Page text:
Just before the 2019-2020 NBA season began, Wizards guard Bradley Beal opted to extend his career in Washington with a two-year, $72 million maximum contract that keeps him in the nation’s capital through at least the end of 2022 -- with a player option for the following year.

Before the extension, other teams across the league were reportedly interested in acquiring the 26-year-old. But Beal never pushed for a trade, and opted to stay with the team that drafted him out of Florida in 2012.

In an appearance on Posted Up with Chris Haynes of Yahoo Sports, Beal explained his decision was deeper than money. Renewing his commitment to Washington, which he called his “second home,” was about the initial connection, his legacy and the chance for success with John Wall in the future.

“I respect the fact that they drafted me, that’s first and foremost,” Beal told Haynes. “Just being in one spot for your whole career, having your jersey in the rafter one day, being that important to an organization, those were all things that drew me.”

 

Last summer, Beal said he spoke with current and former NBA stars about his pending decision. He consulted Portland Trailblazers’ star guard Damian Lillard, who decided to stay with his original team with a supermax contract extension in June, and Ray Allen, who was loyal to the Milwaukee Bucks early in his career.

After those conversations, it was clear to him that staying in Washington was better than chasing rings through requesting a trade.

“Honestly, I thought that was kind of the easy way out,” Beal said. “It’ll feel more meaningful and powerful knowing that I grinded it out doing it in D.C. It’s pretty much my team, I’m the franchise here, so it was kind of destined for me to kind of mold it from here.”

Beal’s appearance on Haynes’ podcast comes one week after he expressed frustration following the Wizards’ 116-109 loss to the Chicago Bulls -- another defeat during a difficult season.

The guard addressed those comments that underscored his mounting frustration.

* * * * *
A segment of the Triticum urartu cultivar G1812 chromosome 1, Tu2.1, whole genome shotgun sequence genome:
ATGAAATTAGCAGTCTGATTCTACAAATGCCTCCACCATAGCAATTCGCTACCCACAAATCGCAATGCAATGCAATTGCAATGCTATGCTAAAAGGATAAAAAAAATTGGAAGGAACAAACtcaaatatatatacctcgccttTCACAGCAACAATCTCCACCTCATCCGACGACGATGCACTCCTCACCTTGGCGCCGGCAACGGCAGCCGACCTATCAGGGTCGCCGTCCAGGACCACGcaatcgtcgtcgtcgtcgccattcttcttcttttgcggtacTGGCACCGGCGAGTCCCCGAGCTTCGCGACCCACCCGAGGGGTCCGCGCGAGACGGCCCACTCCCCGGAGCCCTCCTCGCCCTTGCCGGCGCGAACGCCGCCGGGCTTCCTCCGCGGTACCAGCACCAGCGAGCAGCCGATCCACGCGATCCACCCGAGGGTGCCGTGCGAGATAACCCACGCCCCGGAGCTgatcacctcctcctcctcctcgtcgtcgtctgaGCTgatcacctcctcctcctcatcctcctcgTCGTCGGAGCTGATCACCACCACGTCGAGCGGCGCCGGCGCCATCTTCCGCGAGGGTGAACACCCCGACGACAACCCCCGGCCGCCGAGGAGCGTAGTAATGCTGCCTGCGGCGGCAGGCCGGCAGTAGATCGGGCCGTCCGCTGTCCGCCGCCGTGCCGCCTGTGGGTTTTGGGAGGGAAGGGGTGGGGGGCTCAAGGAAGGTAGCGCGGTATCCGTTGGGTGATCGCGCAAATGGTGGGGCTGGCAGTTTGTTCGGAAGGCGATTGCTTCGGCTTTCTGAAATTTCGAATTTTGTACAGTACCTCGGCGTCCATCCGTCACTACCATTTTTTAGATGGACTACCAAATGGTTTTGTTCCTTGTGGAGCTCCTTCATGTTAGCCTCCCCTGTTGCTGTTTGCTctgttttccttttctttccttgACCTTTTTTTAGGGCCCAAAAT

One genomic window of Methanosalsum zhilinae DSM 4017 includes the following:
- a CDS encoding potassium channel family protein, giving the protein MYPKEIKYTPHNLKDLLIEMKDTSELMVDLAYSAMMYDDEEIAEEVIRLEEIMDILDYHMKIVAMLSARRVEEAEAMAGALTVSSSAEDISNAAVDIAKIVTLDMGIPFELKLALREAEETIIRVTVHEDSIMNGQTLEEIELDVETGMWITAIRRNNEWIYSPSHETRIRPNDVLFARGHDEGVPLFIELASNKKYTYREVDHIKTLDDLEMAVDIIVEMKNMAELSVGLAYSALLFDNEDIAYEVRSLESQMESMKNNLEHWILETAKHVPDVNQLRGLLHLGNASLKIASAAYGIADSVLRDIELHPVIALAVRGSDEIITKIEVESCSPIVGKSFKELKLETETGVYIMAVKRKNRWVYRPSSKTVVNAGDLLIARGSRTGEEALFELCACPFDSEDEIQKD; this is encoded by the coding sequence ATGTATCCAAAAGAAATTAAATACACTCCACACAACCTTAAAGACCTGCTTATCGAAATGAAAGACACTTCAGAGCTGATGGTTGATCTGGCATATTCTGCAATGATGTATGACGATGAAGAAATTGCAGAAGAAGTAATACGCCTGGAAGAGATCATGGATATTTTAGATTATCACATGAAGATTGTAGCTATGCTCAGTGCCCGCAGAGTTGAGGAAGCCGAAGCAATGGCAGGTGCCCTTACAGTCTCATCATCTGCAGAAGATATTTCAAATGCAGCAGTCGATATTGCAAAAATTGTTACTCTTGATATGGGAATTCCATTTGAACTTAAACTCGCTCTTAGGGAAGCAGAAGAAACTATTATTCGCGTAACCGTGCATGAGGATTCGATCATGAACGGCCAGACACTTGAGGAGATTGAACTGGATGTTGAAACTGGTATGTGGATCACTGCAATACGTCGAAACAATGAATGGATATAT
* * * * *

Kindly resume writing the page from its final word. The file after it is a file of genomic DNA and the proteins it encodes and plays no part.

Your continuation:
“I was mad that we lost. We lost a very winnable game. And granted, I’m a big part of it, the team’s a big part of it,” Beal said. “One thing I want everybody to understand is I’m not a guy that just shifts blame on his teammates.

“I want to win. And whatever that looks like, whatever it takes, let’s go out there and get it done.”

Washington’s losing season comes with Wall relegated to the role of a spectator, as the Wizards’ franchise point guard continues to recover from a ruptured achilles he suffered last February.

Without Wall on the floor this season, Beal has averaged 27.5 points and 6.3 assists in 36 games. But Beal knows his role will change whenever Wall returns.

“When he comes back, obviously, you know, the dynamic of our team chances. I won’t have the ball all the time,” Beal said. “He’s going to have the ball, he’s going to be able to make plays and, you know, create plays for us as he always does.”

As Beal looks forward to reuniting with his backcourt running mate, he also has an eye on how the duo can advance further than it did in the past.

“What can we do differently than we did in the past?” Beal pondered. “How can we grow from where we were a few years ago -- game seven against the Celtics -- to how can we take that next step?”

In discussing Beal’s legacy, Haynes asked the Wizards guard about maintaining loyalty versus winning a ring. Beal didn’t shy away from laying out his goals to win multiple rings, but he’s also cognizant that there’s no guarantee his legacy will include that.

“There’s plenty of guys who had great careers and didn’t get one. Granted, everybody wants one. I want one; I want multiple,” he said. “At the same time, you can’t live your life or I guess you can’t basically judge your career off of that because there’s no guarantee you’ll get one.”